The accumulation of single-purpose tools to address various business requirements has saddled many enterprises with excessively complex, unwieldy storage infrastructures, according to Actifio, a Waltham, Mass.-based startup looking to untangle the storage landscape with a new approach to manage copy data.
Actifio bills itself as “the protection and availability storage platform (PAS) company,” touting its model of virtualizing data management and retention functions in a bid to simplify the thicket of multiple data silos, tools and infrastructure that IT managers deal with.
“The legacy data management approach has been to deploy complex, expensive infrastructure silos,” said Actifio founder and CEO Ash Ashutosh. Separate point tools for applications, such as protection, disaster recovery and businesses continuity, result in enterprises “making and managing redundant copies of data,” Ashutosh said.
“Users end up with individual tools, each independently copying, storing and moving redundant data and restoring overlapping information,” he added.
Actifio cites industry research finding that while production data has been increasing at a roughly 8 percent annual rate, copy data has been on an exponential uptick.
Actifio boasts that its PAS storage platform can yield enterprises as much as a tenfold reduction in costs.
“Organizations are able to describe an application’s data management requirements in a single service-level agreement, which is then enforced automatically by Actifio PAS, thereby reducing time, money and risk associated with data unavailability or loss,” Ashutosh explained.
When users implement Acitifio’s PAS platform, they can expect to eliminate backup and restore windows thanks to instant protection and recovery capabilities. The product also figures to improve business availability and the efficiency of existing storage infrastructure, according to the company.
Underpinning PAS is Actifio’s Virtual Data Pipeline technology, a distributed object filesystem that virtualizes the building blocks of data management–copy, store, move and restore–and repurposes unique bits of production data for the appropriate business application.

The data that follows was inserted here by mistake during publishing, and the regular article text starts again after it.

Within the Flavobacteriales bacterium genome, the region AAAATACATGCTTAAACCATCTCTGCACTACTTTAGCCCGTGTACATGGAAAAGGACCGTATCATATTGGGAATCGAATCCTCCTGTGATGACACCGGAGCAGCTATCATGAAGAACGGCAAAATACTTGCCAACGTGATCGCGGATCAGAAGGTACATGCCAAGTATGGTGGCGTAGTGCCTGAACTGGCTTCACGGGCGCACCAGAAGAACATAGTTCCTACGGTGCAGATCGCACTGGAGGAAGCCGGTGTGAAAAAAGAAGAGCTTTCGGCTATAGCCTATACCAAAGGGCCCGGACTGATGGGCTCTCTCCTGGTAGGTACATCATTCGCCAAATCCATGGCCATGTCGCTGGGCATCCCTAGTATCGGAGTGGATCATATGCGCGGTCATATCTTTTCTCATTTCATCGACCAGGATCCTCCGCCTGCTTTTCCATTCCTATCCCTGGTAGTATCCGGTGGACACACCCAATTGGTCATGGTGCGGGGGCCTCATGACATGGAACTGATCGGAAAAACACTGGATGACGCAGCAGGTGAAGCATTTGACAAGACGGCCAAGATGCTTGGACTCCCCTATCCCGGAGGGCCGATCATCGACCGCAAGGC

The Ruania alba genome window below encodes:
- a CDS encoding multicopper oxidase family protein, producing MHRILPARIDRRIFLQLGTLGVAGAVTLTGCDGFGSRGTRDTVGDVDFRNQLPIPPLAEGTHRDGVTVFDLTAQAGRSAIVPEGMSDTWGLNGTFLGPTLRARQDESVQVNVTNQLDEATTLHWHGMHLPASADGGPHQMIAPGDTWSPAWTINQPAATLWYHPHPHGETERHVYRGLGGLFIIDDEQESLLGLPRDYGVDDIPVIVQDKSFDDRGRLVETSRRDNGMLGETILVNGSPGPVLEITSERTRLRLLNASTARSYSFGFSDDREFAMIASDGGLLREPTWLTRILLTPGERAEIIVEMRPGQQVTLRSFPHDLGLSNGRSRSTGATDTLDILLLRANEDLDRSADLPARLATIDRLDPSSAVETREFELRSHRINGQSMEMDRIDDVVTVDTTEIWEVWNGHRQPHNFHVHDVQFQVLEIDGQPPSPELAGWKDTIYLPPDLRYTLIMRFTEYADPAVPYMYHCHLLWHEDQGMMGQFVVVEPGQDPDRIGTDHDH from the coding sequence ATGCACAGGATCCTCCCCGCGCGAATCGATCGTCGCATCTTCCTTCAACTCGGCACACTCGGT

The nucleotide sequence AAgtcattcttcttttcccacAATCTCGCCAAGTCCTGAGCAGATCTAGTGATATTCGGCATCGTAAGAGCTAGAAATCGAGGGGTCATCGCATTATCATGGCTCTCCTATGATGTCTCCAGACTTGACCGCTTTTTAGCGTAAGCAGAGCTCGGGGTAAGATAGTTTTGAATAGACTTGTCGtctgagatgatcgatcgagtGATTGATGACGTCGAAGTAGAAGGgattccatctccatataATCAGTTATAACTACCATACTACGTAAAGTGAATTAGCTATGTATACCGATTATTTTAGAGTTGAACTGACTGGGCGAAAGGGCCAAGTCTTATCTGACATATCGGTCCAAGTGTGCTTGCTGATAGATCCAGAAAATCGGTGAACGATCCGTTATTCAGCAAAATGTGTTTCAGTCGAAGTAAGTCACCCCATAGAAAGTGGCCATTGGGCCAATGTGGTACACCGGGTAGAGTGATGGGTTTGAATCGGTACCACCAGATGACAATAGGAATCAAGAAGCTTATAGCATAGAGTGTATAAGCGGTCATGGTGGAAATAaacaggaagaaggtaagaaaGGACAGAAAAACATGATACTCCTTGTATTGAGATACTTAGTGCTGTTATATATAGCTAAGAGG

Among the efficiencies that Actifio offers is the ability to reclaim 30 percent of a primary storage array through the elimination of copy data for snapshots and a 70 percent reduction in bandwidth required for primary-storage replication.
But Actifio, which formally announced PAS last month following a quiet roll-out period of three years, acknowledges that it faces hurdles as it courts new clients. Chief among those is the attitudinal shift required to embrace the company’s application-centric, service-driven approach to storage, mirroring the trend of IT consumerization.
“The biggest challenge is completely shifting the way customers think about their legacy IT solutions and virtualizing the management of their data, including eliminating backup software,” Ashutosh said. “This is a similar challenge that VMware had initially when introducing the server virtualization paradigm shift.”
Actifio focuses on selling through the channel, and works with a network of more than 100 resellers and systems integrators. Pricing is based on the volume of production data being managed.
Looking ahead, the company plans to layer in new features and capabilities into its PAS platform, including upgrades to address issues such as analytics, compliance and e-discovery.
Kenneth Corbin is a freelance writer based in Washington, D.C. He has written on politics, technology and other subjects for more than four years, most recently as the Washington correspondent for InternetNews.com, covering Congress, the White House, the FCC and other regulatory affairs. He can be found on LinkedIn here